Disclosing COVID-19-related risks

Efforts to contain the spread of the novel coronavirus (COVID-19) have led to suspension of many economic activities, putting unprecedented strain on businesses. On March 25, the Securities and Exchange Commission (SEC) issued guidance about disclosure obligations related to COVID-19. This article highlights factors for companies to consider when assessing these risks.

Be transparent and timely

The SEC’s Division of Corporation Finance (CF) issued Coronavirus (COVID-19), CF Disclosure Guidance: Topic No. 9 to provide best practices in disclosing the effects and risks associated with the COVID-19 pandemic. The guidance acknowledges that it may be difficult to assess or predict exactly what the broad effects of COVID-19 on industries or individual companies will be. Moreover, the impact will depend on factors beyond a company’s control and knowledge. However, “timely, robust, and complete information is essential to functioning markets.”

The SEC encourages companies to file periodic and current reports in a timely manner, notwithstanding the relief the SEC has provided for certain reports. Specifically, in March, the SEC granted a 45-day extension for certain disclosure reports that would otherwise have been due between March 1, 2020, and July 1, 2020.

Let materiality guide disclosures

It’s vital for investors, lenders and other stakeholders to understand the effects COVID-19 has had on a company, what management expects its future impact will be, how management is responding to evolving events and how management is planning for COVID-19-related uncertainties. Companies should make disclosures using a principles-based system rooted in the concept of “materiality.” Put simply, companies should disclose information that a reasonable person would find important in deciding whether to sell or buy a particular company’s stock.

Disclosure of these risks and COVID-19-related effects may be necessary or appropriate in various sections of a company’s financial statements, including in:

  • Management’s discussion and analysis,
  • The business section,
  • Risk factors,
  • Legal proceedings,
  • Disclosure controls and procedures,
  • Internal control over financial reporting (ICFR), and
  • The income statement, balance sheet and statement of cash flows.

The guidance offers various questions for companies to consider when making COVID-19-related disclosures. For example, it asks:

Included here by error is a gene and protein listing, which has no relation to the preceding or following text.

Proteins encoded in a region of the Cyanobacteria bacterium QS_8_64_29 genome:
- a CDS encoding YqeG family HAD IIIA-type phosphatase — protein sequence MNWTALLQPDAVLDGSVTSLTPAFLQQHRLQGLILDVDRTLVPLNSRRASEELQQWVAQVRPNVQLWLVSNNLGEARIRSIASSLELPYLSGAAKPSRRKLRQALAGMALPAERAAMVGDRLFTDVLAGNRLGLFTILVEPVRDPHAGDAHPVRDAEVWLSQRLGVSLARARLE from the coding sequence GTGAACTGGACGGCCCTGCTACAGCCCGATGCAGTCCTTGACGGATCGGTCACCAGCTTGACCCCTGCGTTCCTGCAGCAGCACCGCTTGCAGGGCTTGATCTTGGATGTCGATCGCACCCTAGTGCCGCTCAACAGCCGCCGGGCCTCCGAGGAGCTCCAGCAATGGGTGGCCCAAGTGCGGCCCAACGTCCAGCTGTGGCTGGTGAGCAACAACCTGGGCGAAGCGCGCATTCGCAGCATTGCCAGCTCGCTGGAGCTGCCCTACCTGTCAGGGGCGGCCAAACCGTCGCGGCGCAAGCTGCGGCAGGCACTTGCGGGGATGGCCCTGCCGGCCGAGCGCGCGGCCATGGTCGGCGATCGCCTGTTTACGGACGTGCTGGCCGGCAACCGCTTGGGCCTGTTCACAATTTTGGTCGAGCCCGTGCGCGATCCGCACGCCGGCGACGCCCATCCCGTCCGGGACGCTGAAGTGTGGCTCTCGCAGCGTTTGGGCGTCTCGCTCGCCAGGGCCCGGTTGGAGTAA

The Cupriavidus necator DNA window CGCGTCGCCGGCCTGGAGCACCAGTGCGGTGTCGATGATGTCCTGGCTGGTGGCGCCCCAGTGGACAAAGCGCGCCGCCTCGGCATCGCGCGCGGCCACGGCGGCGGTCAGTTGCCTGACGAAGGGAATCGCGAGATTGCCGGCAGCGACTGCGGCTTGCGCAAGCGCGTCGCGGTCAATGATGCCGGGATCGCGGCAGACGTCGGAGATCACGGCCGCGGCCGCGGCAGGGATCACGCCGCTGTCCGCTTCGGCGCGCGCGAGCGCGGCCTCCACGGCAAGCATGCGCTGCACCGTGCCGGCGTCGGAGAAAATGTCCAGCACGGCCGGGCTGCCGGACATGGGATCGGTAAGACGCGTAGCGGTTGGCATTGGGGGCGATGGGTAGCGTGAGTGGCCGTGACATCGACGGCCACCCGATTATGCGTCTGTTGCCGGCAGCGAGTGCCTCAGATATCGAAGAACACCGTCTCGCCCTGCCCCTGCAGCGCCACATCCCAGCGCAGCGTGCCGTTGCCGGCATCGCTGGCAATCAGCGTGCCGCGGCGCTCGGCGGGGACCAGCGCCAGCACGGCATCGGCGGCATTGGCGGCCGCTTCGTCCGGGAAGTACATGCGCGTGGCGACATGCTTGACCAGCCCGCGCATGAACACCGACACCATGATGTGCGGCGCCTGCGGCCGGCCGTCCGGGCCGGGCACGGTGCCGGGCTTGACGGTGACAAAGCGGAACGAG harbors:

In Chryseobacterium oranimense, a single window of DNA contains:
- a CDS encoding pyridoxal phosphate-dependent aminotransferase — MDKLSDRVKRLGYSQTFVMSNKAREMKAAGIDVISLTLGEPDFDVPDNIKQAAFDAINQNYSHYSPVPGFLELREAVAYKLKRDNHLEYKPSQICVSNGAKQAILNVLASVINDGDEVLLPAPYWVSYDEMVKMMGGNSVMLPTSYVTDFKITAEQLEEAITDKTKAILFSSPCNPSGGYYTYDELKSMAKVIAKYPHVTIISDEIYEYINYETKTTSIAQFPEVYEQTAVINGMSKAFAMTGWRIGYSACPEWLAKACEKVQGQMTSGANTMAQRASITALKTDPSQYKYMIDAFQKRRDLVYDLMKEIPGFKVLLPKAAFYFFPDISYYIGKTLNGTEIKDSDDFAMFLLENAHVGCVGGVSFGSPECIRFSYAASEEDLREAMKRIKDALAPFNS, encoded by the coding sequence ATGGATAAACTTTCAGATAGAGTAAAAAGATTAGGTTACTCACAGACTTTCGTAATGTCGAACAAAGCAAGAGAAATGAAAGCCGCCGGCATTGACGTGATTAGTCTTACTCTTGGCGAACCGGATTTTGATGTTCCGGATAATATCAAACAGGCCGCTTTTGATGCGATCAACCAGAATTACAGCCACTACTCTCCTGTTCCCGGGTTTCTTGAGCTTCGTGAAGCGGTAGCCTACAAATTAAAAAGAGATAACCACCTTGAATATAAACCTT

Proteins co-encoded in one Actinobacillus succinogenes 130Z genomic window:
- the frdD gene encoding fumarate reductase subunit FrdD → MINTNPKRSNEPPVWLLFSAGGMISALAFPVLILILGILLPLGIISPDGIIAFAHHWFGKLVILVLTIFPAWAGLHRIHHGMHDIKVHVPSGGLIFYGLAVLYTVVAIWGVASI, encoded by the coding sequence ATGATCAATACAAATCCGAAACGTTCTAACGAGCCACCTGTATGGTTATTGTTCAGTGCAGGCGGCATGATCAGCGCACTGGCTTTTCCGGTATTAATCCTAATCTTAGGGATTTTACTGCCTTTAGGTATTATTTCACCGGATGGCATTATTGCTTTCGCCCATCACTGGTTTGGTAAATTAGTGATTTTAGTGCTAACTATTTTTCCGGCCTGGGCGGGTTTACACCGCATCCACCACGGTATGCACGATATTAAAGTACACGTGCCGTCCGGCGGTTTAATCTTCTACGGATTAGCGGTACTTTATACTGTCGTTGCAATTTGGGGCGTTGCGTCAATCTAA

• How has COVID-19 impacted the company’s financial condition and results?
  • With the overall economic outlook, how does the company expect the outbreak to impact its future operating results, as well as its near- and long-term financial condition?
  • Does the company expect that COVID-19 will affect future operations differently than how it affected the current period?
  • How does the company expect COVID-19 to affect assets on its balance sheet and its ability to account for those assets in a timely manner?
  • Will telework arrangements adversely affect the company’s operations, including their financial reporting systems, ICFR, and disclosure controls and procedures?

In terms of the financial reporting framework that multinational or foreign companies use, such companies are encouraged to consider whether there will be significant changes in judgments in determining the fair value of assets measured in U.S. Generally Accepted Accounting Principles (GAAP) or International Financial Reporting Standards (IFRS).

“The … list is illustrative but not exhaustive and each company will need to carefully assess COVID-19’s impact and related material disclosure obligations,” the guidance notes. It encourages disclosure that is “tailored” and provides material information about the impact of COVID-19 to investors and market participants.

Other recommendations

COVID-19-related disclosures will likely involve forward-looking information that may be based on a lot of assumptions and expectations about what may or may not happen in the future. The guidance reminds companies that they may be protected by the safe harbors in securities laws if they provide forward-looking information to help keep investors informed about material developments, including known trends or uncertainties regarding COVID-19.

However, the guidance warns companies to refrain from trading before disseminating important information to the public, so they don’t violate securities law provisions on insider trading, stock trading plans of executives or fair disclosures. Companies also must consider whether to revisit, refresh or update previous disclosures to the extent that the information has become materially inaccurate.

In addition, the guidance offers advice on the use of non-GAAP measures, which most companies use voluntarily to provide insight into their operations. It says, “To the extent a company presents a non-GAAP financial measure or performance metric to adjust for or explain the impact of COVID-19, it would be appropriate to highlight why management finds the measure or metric useful and how it helps investors assess the impact of COVID-19 on the company’s financial position and results of operations.” However, the guidance warns against using non-GAAP measures for the sole purpose of presenting a more favorable view of the company.

Need help?

It’s difficult to predict exactly how the COVID-19 pandemic will affect your company. But stakeholders need timely, relevant information to guide their business decisions. An experienced CPA can help your company make forward-looking estimates and reliable COVID-19 disclosures in these unprecedented conditions.